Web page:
A presentation by Martin Klein, scientist, Los Alamos National Laboratory, and Herbert Van de Sompel, Chief Innovation Officer, Data Archiving and Networked Services.
“In 2019, eLife appointed UC Berkeley geneticist Mike Eisen as the new Editor-in-Chief. His role is to drive the on-going development of eLife and steer the journal through the evolving landscape of science publishing. Ever since his institutional library thwarted his efforts, over 20 years ago, to download papers for his research project, Eisen has been a powerful proponent of the value of the open access movement. Chris Smith went to see him to hear his views on how science publishing needs to change, what he has planned for eLife, and how he almost became a radio sports commentator….”
“A reflection upon Culturico’s interview with Professor Randy Schekman about the growing open-access movement in the biological sciences, and what it means for the future of scientific publishing.
On Friday, 5thApril 2019, I had the unexpected honour of conducting a long-distance video interview with Nobel Prize winner in Physiology and Medicine Professor Randy Schekman. This interview is carried out in conjunction with Federico Germani’s in-depth Culturico article on open-access science publishing, and it provides valuable insight into the opinions of one of the open-access movement’s most ardent disciples….”
” “For research to be really impactful, the public has to be involved. They need to understand the research and we need to help to connect the research to what people care about,” says Imran Khan, Head of Public Engagement at Wellcome Trust in the UK, one of the world’s largest research funders. But do the public wish to be involved in science? The German and Swedish Science Barometers, the EU-project ORION Open Science European public attitudes survey and the Wellcome Trust Global Monitor have all asked this question….
After the presentations, the participants discussed in smaller groups why and how the public should be involved in science. They then shared their thoughts both orally and by using an online tool. According to the workshop participants, the public should be involved in science because:
- Science will have an impact on their lives.
- We need the views of the public.
- Knowledge gives insights and increases trust. It’s a base for democracy.
- It can improve quality and broaden perspectives.
- They pay for it!
But how can we interest the public to get involved? Some suggestions from the participants in the workshop included:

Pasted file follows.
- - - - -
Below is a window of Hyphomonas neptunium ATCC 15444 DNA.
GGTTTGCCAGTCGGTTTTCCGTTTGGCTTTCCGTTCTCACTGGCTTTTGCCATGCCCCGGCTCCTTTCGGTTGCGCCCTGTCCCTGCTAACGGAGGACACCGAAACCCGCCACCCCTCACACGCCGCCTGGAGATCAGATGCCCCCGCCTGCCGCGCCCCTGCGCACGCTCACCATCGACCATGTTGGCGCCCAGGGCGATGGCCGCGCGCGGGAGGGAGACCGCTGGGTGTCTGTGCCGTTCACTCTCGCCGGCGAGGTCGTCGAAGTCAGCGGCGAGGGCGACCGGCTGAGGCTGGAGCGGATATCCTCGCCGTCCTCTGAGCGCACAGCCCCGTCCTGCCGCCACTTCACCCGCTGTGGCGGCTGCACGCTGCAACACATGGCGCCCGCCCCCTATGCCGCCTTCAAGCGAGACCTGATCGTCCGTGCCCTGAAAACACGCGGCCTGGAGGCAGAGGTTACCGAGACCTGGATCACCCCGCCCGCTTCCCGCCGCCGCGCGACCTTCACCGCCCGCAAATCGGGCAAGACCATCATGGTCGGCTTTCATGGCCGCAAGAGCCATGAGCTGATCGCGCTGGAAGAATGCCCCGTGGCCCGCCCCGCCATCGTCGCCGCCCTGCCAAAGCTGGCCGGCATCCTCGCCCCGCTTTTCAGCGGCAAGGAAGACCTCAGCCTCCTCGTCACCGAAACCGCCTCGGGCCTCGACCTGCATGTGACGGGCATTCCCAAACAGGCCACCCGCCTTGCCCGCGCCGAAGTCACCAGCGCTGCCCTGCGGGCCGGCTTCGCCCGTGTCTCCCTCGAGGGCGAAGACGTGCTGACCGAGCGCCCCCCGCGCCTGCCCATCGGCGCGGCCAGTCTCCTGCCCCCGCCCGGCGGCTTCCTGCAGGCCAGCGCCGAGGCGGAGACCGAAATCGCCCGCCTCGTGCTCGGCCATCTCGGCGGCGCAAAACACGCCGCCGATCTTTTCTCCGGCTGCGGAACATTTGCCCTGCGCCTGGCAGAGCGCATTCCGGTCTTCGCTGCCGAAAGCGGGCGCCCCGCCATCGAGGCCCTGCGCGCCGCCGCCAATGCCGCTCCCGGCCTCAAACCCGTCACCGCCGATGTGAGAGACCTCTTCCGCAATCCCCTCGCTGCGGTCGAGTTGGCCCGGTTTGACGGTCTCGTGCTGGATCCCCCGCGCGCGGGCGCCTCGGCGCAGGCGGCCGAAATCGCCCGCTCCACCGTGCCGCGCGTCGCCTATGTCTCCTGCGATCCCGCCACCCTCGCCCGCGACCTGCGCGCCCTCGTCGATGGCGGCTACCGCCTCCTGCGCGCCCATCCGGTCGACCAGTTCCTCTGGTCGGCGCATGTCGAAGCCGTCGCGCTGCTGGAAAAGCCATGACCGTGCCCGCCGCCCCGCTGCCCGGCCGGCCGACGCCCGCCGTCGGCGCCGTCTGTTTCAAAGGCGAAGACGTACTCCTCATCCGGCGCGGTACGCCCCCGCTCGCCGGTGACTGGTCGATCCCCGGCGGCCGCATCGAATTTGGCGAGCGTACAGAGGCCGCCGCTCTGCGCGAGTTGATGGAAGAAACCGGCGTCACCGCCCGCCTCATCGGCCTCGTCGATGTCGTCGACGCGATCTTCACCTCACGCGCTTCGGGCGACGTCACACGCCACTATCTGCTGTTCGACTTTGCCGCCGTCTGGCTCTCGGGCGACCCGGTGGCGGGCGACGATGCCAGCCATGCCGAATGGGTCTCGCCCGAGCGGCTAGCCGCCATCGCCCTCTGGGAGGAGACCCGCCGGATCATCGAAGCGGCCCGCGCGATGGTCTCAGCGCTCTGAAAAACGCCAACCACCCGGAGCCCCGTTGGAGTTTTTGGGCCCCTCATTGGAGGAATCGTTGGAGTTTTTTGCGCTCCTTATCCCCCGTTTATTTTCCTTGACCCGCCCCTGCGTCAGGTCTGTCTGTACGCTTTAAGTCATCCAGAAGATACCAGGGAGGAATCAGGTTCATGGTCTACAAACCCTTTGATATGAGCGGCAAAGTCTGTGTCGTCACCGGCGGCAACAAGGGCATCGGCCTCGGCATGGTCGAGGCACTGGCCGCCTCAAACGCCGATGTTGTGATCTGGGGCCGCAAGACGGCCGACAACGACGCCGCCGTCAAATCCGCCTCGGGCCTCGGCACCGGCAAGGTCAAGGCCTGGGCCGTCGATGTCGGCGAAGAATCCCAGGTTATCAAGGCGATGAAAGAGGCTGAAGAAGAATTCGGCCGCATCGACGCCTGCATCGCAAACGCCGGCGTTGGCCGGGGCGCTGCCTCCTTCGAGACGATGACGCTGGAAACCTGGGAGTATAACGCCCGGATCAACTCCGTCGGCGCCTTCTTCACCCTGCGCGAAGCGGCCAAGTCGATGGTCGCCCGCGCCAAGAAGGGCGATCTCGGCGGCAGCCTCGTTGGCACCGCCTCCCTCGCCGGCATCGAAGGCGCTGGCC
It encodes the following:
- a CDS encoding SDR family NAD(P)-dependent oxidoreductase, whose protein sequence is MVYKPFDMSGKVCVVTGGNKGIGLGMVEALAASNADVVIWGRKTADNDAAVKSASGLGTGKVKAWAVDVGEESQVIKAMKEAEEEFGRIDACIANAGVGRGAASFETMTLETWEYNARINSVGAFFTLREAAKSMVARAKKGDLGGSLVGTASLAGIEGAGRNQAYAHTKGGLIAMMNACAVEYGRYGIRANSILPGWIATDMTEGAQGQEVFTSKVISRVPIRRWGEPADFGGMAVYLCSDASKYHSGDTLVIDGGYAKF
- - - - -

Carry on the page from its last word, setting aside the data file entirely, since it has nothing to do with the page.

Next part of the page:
- Must depart from their own interest and relevance.
- The wow effect – science is fun!
- Create arenas for connection between researchers and the public.
- Show how research affects society and how you can contribute.
- Make participating fun and giving….”
“On Thursday, the University of California announced its separation with Elsevier, one of the world’s largest — and most profitable — publishers of academic research.
After months of negotiations, the publisher had refused to meet UC’s core demands: universal open access to UC research and a subscription plan that would account for open access publishing fees. So UC walked away.
In the days since, messages of support and congratulations have come pouring in from around the world. Here is a sample of the responses, by turns fiery, joyous, and heartwarming….”
“Perhaps the paper itself is to blame. Scientific methods evolve now at the speed of software; the skill most in demand among physicists, biologists, chemists, geologists, even anthropologists and research psychologists, is facility with programming languages and “data science” packages. And yet the basic means of communicating scientific results hasn’t changed for 400 years. Papers may be posted online, but they’re still text and pictures on a page.
What would you get if you designed the scientific paper from scratch today? …
Software is a dynamic medium; paper isn’t. When you think in those terms it does seem strange that research like Strogatz’s, the study of dynamical systems, is so often being shared on paper …
I spoke to Theodore Gray, who has since left Wolfram Research to become a full-time writer. He said that his work on the notebook was in part motivated by the feeling, well formed already by the early 1990s, “that obviously all scientific communication, all technical papers that involve any sort of data or mathematics or modeling or graphs or plots or anything like that, obviously don’t belong on paper. That was just completely obvious in, let’s say, 1990,” he said. …”